When MOOC-mania hit first exploded, a general panic arose in higher education: Would MOOCs make colleges and universities obsolete? As the dust has started to settle and stakeholders have been able to assess the new technology, the general consensus (at least for now) is “No.” MOOCs will not kill higher education, but they will greatly impact how it is delivered. The same can be said for corporate training. According to Brian D. Voss, VP and CIO at the University of Maryland, the MOOC revolution is not just technological, but also pedagogical. Instructors across the board are being forced to rethink the best ways to deliver content and assess learning.
In a previous article, we saw that the acronym MOOC is used to describe many types of courses, some of which very closely resemble traditional courses and others that are horses of a completely different color. Companies also have several options for how to integrate MOOCs into their training programs. For example, will the entire training be delivered via a MOOC, or will the MOOC be used alongside instructor-led training (ILT) as part of a blended learning environment?
For training that will be delivered entirely via a MOOC, one option is to use MOOCs that are already available. Many organizations offer prepackaged MOOCs, and this is a very good option for workplace skills, professional development, and other parts of a training program that don’t require company-specific content. The Saylor Foundation offers a Workplace Skills Program that includes courses in computer literacy, professional writing, and time and stress management. They are also developing several technical courses as part of a Career Development Program, and in summer 2013 they expect to launch “Microsoft Excel for Beginners,” “Management and Information Processing,” and “Relational Database Applications.” ALISON is a MOOC provider that specializes in workplace skills and professional development, offering courses in business and enterprise skills, financial and economic literacy, digital literacy and IT, and even personal development and soft skills. To use these courses as part of a training program, simply have your employees take the courses online and then print out the certificates as proof of their completion – no additional training required.
Another option is to build a MOOC from scratch. This is a good option for content areas where much of the material is already delivered through elearning or where generic courses have not been developed or are not sufficient, for example, sales training. Although nearly three-quarters of organizations already have a learning management system (LMS) in place, many of these LMSs are not equipped to handle the volume of a MOOC. Fortunately, there are several platforms available that make it easy to make your own MOOC. Instructure’s Canvas Network is an open-source LMS used by many schools and institutions. It is easy to use for both administrators and students, there are many options for communication, and it is available on mobile devices. Here are some other build-your-own-MOOC platforms to consider: Desire2Learn, ProProfs Training Maker, P2PU, and Google Course Builder (still in beta testing). You can also bypass the LMS altogether and set up the course as a wiki.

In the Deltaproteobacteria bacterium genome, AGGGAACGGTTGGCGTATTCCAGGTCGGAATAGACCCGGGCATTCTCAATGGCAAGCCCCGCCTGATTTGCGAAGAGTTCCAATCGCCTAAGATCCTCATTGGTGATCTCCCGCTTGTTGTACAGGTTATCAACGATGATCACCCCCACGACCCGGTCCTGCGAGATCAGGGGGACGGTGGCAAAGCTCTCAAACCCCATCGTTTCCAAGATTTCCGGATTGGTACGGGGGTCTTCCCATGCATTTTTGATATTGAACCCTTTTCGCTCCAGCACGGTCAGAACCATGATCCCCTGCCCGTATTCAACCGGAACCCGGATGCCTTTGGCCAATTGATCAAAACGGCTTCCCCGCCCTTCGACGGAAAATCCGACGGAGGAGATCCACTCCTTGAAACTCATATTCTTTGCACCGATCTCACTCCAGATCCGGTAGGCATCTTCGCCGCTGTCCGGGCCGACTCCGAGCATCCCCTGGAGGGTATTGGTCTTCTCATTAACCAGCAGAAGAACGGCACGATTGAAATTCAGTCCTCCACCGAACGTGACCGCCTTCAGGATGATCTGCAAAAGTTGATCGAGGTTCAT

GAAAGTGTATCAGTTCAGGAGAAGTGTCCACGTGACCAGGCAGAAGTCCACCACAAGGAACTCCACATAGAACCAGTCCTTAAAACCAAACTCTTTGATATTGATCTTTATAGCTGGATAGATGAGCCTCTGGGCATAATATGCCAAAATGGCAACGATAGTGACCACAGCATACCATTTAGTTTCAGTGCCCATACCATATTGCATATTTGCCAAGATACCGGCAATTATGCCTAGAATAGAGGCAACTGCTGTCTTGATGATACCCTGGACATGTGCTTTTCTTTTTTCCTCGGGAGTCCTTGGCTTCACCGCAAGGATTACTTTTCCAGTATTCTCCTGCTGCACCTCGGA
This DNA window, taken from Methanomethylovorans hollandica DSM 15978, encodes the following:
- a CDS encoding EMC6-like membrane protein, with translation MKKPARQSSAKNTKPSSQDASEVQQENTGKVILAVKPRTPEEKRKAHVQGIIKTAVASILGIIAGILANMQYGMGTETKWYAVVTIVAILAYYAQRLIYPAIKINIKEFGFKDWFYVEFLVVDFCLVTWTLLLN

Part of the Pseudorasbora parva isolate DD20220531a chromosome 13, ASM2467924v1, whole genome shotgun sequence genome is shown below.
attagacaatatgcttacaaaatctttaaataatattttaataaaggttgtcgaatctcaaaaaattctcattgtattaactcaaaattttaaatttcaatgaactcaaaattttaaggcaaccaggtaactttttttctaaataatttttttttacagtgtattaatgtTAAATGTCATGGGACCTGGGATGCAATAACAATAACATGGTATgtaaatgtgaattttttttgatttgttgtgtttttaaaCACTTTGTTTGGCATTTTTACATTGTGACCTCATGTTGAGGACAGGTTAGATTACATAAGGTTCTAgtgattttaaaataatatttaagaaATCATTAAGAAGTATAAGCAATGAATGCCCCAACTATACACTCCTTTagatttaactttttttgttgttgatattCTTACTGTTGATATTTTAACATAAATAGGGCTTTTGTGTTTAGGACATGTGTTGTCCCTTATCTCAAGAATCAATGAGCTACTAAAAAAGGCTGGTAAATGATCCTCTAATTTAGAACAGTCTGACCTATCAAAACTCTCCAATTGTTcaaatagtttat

For content areas that require more interaction and collaboration, organizations may choose to integrate MOOCs and ILT into a blended learning environment. This is the direction that several community colleges and other educational institutions are using to get the best of both worlds. Whereas replacing ILT with a MOOC certainly takes advantage of the technological innovations, the real benefits of MOOCs are pedagogical. Even institutions that are wary of MOOCs are still embracing their main pedagogical innovation: the flipped classroom.
In the flipped classroom model, students watch video lectures at home and then use their classroom time to discuss the material and work on projects. Instead of just a space for knowledge transfer, the classroom becomes a collaborative environment for students and instructors to share ideas and collectively solve problems. The students are not only more actively engaged, their performance improves: studies in higher education have shown that students in flipped classrooms do better and have lower stress levels compared with those same students in traditional classrooms. This model can be equally applied to corporate and workplace skills training: employees could watch video lectures on their own and then use on-the-job training time to role-play, engage in hands-on training, practice their problem-solving skills, and participate in simulations.
Another MOOC element that can be easily incorporated into a training program is working on collaborative documents to build an employee knowledge base. Many MOOCs have wikis that students can edit freely, which encourages them to share and collaborate. A wiki allows users to contribute their own knowledge and benefit from the knowledge of others, and the changes are instantaneous so there is no waiting for the system administrator to update the content.
MOOCs are continuing to evolve, almost on a daily basis, as more instructors experiment with this new form of content delivery. As the technology improves, the tools will expand and the pedagogical benefits will become even greater and more salient. By investigating and incorporating the different MOOC options now, you can ensure that your organization is well positioned to adopt new technologies and pedagogies in the future.